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Natural Resources Science


Addressing anthropogenic impacts on aquatic ecosystems is a focus of lake management. Controlling phosphorus and nitrogen can mitigate these impacts, but determining management effectiveness requires long-term datasets. Recent analysis of the LAke multi-scaled GeOSpatial and temporal database for the Northeast (LAGOS-NE) United States found stable water quality in the northeastern and midwestern United States; however, sub-regional trends may be obscured. We used the University of Rhode Island’s Watershed Watch Volunteer Monitoring Program (URIWW) dataset to determine if there were sub-regional (i.e., 3000 km2) water quality trends. URIWW has collected water quality data on Rhode Island lakes and reservoirs for over 25 yr. The LAGOS-NE and URIWW datasets allowed for comparison of water quality trends at regional and sub-regional scales, respectively. We assessed regional (LAGOS-NE) and sub-regional (URIWW) trends with yearly median anomalies calculated on a per-station basis. Sub-regionally, temperature and chlorophyll a increased from 1993 to 2016. Total nitrogen, total phosphorus, and the nitrogen:phosphorus ratio (N:P) were stable. At the regional scale, the LAGOS-NE dataset showed similar trends to prior studies of the LAGOS-NE with chlorophyll a, total nitrogen, and N:P all stable over time. Total phosphorus did show a very slight increase. In short, algal biomass, as measured by chlorophyll a in Rhode Island lakes and reservoirs increased, despite stability in total nitrogen, total phosphorus, and the nitrogen to phosphorus ratio. Additionally, we demonstrated both the value of long-term monitoring programs, like URIWW, for identifying trends in environmental condition, and the utility of site-specific anomalies for analyzing for long-term water quality trends.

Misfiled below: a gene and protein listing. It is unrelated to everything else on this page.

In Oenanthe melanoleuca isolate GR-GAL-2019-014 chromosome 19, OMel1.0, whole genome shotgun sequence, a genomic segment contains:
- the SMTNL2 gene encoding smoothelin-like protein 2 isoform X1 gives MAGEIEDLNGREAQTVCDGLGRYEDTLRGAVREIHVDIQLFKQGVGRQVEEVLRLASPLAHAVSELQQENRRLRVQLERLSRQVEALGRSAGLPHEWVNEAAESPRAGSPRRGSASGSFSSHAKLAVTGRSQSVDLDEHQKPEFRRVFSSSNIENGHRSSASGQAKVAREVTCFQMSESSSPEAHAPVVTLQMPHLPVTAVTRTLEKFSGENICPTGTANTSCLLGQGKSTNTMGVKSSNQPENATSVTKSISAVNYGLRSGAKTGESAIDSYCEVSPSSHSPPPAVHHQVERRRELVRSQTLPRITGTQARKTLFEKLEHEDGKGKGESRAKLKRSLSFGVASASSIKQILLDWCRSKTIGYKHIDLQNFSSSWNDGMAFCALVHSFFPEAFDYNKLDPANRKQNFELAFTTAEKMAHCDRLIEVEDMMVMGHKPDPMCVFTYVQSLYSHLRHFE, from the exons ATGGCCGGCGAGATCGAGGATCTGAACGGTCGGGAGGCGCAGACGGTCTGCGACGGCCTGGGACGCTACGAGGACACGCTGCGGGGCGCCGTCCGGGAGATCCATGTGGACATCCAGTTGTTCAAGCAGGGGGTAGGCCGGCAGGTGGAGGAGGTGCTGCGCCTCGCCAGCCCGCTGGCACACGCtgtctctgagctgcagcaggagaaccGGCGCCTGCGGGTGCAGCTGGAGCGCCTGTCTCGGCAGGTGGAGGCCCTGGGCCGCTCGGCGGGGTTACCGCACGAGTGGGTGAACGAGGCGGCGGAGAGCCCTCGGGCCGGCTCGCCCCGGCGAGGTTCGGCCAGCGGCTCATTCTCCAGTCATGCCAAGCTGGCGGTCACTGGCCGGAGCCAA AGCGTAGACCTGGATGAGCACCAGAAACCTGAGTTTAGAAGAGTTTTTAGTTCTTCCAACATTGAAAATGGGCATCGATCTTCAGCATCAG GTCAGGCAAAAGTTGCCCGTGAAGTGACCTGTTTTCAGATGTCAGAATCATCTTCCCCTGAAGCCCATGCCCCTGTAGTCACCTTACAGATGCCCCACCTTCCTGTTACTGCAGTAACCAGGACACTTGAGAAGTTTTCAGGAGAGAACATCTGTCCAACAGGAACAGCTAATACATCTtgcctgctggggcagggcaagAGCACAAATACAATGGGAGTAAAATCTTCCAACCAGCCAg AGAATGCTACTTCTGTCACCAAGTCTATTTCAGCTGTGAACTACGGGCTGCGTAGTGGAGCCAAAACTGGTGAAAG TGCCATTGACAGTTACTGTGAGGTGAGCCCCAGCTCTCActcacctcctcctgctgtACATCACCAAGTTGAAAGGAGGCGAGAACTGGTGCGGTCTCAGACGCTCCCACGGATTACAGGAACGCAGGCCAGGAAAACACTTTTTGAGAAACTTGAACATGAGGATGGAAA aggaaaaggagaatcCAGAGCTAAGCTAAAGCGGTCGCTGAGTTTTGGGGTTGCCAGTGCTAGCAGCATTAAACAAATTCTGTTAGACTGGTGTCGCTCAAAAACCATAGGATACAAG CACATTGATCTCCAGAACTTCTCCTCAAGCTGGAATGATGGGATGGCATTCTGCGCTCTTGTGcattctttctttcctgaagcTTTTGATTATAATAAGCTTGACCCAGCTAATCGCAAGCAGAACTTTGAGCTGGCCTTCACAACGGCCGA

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This work is licensed under a Creative Commons Attribution 4.0 License.